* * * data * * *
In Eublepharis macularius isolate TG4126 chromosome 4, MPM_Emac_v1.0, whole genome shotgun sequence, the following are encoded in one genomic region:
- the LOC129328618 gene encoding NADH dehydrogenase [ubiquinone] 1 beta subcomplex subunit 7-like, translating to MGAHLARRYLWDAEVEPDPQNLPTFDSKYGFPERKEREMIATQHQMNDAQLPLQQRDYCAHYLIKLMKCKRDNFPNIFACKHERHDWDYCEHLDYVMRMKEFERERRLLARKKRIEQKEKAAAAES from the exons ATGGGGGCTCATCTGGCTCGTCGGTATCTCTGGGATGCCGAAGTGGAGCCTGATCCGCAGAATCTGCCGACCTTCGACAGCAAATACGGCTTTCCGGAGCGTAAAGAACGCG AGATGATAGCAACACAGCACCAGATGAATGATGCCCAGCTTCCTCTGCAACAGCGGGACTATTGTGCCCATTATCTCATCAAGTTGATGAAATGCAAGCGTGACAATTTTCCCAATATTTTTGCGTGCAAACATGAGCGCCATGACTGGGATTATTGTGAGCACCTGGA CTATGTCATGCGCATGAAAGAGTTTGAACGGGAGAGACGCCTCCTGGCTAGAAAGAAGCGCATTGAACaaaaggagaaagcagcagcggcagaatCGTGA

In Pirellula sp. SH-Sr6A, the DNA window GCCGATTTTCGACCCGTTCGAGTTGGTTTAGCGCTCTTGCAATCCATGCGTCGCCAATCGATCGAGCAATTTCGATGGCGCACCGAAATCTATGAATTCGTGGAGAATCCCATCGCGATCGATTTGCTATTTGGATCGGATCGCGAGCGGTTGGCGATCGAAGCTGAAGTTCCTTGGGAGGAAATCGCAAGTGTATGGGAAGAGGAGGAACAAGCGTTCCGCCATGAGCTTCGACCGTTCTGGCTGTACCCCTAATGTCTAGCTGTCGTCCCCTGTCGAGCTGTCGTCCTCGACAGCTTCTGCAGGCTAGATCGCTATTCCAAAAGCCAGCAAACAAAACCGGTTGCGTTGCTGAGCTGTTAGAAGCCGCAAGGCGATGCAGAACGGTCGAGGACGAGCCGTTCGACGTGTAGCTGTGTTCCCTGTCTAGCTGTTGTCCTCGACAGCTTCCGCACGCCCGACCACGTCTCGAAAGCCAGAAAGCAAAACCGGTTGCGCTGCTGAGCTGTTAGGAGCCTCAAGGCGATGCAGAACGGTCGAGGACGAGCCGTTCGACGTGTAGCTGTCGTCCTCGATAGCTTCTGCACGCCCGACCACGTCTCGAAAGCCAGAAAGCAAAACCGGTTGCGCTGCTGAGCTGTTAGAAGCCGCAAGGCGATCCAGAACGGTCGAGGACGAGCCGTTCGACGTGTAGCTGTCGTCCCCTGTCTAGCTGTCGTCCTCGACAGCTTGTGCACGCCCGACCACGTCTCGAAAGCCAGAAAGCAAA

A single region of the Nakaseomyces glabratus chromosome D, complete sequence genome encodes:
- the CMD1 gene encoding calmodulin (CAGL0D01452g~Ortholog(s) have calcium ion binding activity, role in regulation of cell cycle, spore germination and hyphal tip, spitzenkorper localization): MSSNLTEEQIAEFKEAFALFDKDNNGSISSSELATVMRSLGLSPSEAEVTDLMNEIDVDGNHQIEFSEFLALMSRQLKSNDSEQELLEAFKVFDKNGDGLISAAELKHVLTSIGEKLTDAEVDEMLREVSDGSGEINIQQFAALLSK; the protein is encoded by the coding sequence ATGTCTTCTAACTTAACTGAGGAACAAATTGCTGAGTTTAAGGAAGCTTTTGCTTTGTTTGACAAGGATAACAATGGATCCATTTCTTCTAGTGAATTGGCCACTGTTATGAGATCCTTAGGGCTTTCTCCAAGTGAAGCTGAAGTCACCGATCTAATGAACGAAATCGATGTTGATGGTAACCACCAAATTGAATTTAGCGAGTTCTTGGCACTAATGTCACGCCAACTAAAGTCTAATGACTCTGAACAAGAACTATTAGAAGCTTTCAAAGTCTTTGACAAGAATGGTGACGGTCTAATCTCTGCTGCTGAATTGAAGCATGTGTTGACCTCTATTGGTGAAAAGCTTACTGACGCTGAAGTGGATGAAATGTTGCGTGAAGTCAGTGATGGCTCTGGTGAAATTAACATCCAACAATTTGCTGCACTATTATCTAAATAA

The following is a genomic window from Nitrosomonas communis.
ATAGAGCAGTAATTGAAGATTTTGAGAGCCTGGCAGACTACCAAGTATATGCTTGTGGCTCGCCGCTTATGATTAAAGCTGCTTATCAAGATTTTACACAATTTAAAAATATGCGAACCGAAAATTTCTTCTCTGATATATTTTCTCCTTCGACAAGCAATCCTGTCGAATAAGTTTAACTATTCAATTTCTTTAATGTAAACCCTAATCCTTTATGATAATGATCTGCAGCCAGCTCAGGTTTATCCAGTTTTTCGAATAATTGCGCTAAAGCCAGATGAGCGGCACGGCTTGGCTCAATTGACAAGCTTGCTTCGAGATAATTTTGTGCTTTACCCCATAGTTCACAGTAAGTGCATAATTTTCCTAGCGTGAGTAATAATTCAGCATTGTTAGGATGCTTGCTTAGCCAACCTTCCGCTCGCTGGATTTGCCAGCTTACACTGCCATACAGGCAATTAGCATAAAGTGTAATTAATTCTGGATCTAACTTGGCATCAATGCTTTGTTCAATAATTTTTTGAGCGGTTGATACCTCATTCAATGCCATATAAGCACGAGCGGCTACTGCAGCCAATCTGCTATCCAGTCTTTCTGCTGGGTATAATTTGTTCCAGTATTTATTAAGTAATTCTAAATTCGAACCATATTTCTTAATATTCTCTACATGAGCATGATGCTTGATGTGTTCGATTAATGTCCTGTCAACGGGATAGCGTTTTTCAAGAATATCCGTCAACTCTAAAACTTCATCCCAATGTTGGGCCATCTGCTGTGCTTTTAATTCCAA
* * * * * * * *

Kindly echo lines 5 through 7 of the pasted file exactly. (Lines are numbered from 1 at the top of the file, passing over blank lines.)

- the CMD1 gene encoding calmodulin (CAGL0D01452g~Ortholog(s) have calcium ion binding activity, role in regulation of cell cycle, spore germination and hyphal tip, spitzenkorper localization): MSSNLTEEQIAEFKEAFALFDKDNNGSISSSELATVMRSLGLSPSEAEVTDLMNEIDVDGNHQIEFSEFLALMSRQLKSNDSEQELLEAFKVFDKNGDGLISAAELKHVLTSIGEKLTDAEVDEMLREVSDGSGEINIQQFAALLSK; the protein is encoded by the coding sequence ATGTCTTCTAACTTAACTGAGGAACAAATTGCTGAGTTTAAGGAAGCTTTTGCTTTGTTTGACAAGGATAACAATGGATCCATTTCTTCTAGTGAATTGGCCACTGTTATGAGATCCTTAGGGCTTTCTCCAAGTGAAGCTGAAGTCACCGATCTAATGAACGAAATCGATGTTGATGGTAACCACCAAATTGAATTTAGCGAGTTCTTGGCACTAATGTCACGCCAACTAAAGTCTAATGACTCTGAACAAGAACTATTAGAAGCTTTCAAAGTCTTTGACAAGAATGGTGACGGTCTAATCTCTGCTGCTGAATTGAAGCATGTGTTGACCTCTATTGGTGAAAAGCTTACTGACGCTGAAGTGGATGAAATGTTGCGTGAAGTCAGTGATGGCTCTGGTGAAATTAACATCCAACAATTTGCTGCACTATTATCTAAATAA

The following is a genomic window from Nitrosomonas communis.
ATAGAGCAGTAATTGAAGATTTTGAGAGCCTGGCAGACTACCAAGTATATGCTTGTGGCTCGCCGCTTATGATTAAAGCTGCTTATCAAGATTTTACACAATTTAAAAATATGCGAACCGAAAATTTCTTCTCTGATATATTTTCTCCTTCGACAAGCAATCCTGTCGAATAAGTTTAACTATTCAATTTCTTTAATGTAAACCCTAATCCTTTATGATAATGATCTGCAGCCAGCTCAGGTTTATCCAGTTTTTCGAATAATTGCGCTAAAGCCAGATGAGCGGCACGGCTTGGCTCAATTGACAAGCTTGCTTCGAGATAATTTTGTGCTTTACCCCATAGTTCACAGTAAGTGCATAATTTTCCTAGCGTGAGTAATAATTCAGCATTGTTAGGATGCTTGCTTAGCCAACCTTCCGCTCGCTGGATTTGCCAGCTTACACTGCCATACAGGCAATTAGCATAAAGTGTAATTAATTCTGGATCTAACTTGGCATCAATGCTTTGTTCAATAATTTTTTGAGCGGTTGATACCTCATTCAATGCCATATAAGCACGAGCGGCTACTGCAGCCAATCTGCTATCCAGTCTTTCTGCTGGGTATAATTTGTTCCAGTATTTATTAAGTAATTCTAAATTCGAACCATATTTCTTAATATTCTCTACATGAGCATGATGCTTGATGTGTTCGATTAATGTCCTGTCAACGGGATAGCGTTTTTCAAGAATATCCGTCAACTCTAAAACTTCATCCCAATGTTGGGCCATCTGCTGTGCTTTTAATTCCAA